Australia Recommends Against Fifth Vaccine Dose as Fresh Covid Wave Builds

By Lewis Jackson

November 16, 2022

SYDNEY (Reuters) - Australian health authorities have recommended against getting a fifth COVID-19 vaccine shot, even as they urged those eligible to sign up for their remaining booster doses as the country's latest COVID wave grows rapidly.

Average daily cases had been 47% higher last week than the week before, said Health Minister Mark Butler at a press conference on Tuesday, announcing new vaccination recommendations. But cases remain 85% below the previous peak, of late July.

Butler said the Australian Technical Advisory Group on Immunisations (ATAGI) had recommended against a fifth dose, or third booster, after evidence from Singapore's recent wave showed that severe illness and death were rare among the vaccinated and that a fifth shot had minimal impact on virus transmission.

"ATAGI has considered international evidence as well as the local data around vaccination numbers, as well as case numbers in the pandemic and decided not to recommend a fifth dose," said Butler.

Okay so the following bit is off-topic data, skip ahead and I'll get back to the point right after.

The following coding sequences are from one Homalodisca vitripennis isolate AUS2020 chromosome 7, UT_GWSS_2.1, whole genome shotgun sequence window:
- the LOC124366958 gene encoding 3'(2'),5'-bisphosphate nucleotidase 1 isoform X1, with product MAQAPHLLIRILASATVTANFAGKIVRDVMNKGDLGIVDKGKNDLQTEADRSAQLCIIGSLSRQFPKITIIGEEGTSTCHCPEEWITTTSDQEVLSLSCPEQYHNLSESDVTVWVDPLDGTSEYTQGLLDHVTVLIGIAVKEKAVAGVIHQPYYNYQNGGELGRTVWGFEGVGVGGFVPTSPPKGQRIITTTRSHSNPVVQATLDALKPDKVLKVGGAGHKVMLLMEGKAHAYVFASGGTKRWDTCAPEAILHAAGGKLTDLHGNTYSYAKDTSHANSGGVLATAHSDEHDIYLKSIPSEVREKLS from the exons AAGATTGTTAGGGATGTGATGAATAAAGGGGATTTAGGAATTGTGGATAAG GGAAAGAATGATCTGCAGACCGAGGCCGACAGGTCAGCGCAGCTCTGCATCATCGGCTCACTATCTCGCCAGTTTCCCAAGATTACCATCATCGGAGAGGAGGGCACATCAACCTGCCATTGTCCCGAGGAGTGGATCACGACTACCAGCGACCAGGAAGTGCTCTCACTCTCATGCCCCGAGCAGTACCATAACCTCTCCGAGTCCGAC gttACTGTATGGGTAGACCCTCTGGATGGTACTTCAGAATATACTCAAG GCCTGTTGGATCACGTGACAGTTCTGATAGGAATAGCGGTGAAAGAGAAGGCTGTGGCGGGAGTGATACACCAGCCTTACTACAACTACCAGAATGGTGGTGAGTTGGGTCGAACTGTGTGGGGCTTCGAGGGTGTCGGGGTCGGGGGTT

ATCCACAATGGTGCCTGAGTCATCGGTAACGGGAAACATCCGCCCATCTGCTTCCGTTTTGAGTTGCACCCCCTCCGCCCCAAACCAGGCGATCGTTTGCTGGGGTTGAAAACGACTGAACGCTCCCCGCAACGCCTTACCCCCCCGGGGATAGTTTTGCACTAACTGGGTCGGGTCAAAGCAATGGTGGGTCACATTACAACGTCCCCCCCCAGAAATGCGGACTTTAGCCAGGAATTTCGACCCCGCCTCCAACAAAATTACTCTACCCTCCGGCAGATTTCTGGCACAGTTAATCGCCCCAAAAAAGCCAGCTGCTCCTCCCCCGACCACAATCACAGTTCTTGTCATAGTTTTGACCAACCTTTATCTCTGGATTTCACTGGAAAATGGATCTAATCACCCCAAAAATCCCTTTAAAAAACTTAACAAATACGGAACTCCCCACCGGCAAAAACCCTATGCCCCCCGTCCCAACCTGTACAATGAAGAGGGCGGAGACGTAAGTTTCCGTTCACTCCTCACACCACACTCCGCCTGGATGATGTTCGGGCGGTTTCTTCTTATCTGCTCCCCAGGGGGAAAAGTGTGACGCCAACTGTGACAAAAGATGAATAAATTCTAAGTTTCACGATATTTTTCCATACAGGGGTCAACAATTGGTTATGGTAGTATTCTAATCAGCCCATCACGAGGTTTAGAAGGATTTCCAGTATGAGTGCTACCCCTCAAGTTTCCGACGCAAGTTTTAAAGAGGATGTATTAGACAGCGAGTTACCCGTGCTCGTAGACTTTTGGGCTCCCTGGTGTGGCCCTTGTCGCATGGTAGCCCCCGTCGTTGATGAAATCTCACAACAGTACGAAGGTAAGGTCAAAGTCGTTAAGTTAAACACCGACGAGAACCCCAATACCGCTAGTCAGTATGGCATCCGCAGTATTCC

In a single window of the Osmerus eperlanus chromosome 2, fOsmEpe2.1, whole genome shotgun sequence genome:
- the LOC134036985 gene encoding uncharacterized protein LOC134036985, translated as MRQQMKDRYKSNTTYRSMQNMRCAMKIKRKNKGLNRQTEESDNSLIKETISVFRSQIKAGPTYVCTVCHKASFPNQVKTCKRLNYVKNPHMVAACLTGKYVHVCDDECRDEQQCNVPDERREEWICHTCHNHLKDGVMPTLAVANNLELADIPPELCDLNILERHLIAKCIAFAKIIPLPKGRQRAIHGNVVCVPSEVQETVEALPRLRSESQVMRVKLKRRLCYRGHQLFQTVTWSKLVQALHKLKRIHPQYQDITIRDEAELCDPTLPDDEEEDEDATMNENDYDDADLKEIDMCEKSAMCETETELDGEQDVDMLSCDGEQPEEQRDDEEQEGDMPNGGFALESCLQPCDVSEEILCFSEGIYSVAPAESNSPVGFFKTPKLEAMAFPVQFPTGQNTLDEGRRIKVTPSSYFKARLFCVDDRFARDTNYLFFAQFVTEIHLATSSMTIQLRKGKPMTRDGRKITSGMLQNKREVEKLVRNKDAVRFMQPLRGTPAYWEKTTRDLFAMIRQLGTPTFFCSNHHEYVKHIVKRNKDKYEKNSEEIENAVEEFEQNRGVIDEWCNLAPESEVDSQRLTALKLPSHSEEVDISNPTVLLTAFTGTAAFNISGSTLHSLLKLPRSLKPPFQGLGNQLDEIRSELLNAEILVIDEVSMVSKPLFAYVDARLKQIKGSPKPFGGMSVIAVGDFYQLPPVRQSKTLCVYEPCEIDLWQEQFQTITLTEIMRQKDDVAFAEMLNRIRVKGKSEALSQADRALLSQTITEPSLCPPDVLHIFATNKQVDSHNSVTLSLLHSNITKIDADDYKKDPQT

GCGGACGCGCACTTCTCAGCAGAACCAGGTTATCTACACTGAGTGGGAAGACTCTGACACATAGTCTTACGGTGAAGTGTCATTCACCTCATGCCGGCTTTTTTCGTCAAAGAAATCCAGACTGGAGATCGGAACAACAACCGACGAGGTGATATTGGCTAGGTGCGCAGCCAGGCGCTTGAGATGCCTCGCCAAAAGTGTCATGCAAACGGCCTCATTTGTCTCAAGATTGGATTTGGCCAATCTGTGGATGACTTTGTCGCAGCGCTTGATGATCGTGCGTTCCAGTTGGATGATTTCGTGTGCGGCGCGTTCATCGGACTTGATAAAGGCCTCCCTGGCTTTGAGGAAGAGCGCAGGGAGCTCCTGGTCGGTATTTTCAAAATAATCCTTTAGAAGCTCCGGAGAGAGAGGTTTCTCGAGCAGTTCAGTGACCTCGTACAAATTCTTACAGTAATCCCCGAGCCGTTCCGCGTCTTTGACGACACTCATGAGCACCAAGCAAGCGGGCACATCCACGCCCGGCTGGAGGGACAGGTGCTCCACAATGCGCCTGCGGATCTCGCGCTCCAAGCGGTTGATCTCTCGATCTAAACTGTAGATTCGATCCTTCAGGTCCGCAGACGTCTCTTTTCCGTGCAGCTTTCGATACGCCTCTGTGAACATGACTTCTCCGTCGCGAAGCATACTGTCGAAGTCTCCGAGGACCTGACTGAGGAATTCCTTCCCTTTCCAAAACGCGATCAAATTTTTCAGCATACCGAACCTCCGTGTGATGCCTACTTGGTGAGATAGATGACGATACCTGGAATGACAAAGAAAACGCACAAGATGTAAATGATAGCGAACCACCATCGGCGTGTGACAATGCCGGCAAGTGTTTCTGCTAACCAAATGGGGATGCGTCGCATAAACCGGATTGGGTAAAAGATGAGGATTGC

"They noted that severe disease and death during that wave in Singapore was very rare for people who had had at least two doses of vaccine for COVID."

New booster recommendations will be made early next year ahead of the southern-hemisphere winter.

Butler urged those yet to get the recommended number of shots to do so, with 5.5 million Australians, roughly a fifth of the population, yet to receive a third dose despite being eligible.

Butler also accepted ATAGI recommendations that Pfizer's Omicron-specific vaccine be approved as a booster dose for adults; 4.7 million doses will arrive ahead of a rollout due to begin on Dec 12.

The company's vaccine for children aged six months to five years will also be approved for use on the severely immunocompromised.

Speaking alongside Butler, Chief Medical Officer Paul Kelly said the Singaporean experience suggested the current wave would peak soon and that cases would then drop quickly.

(Reporting by Lewis Jackson; Editing by Bradley Perrett)

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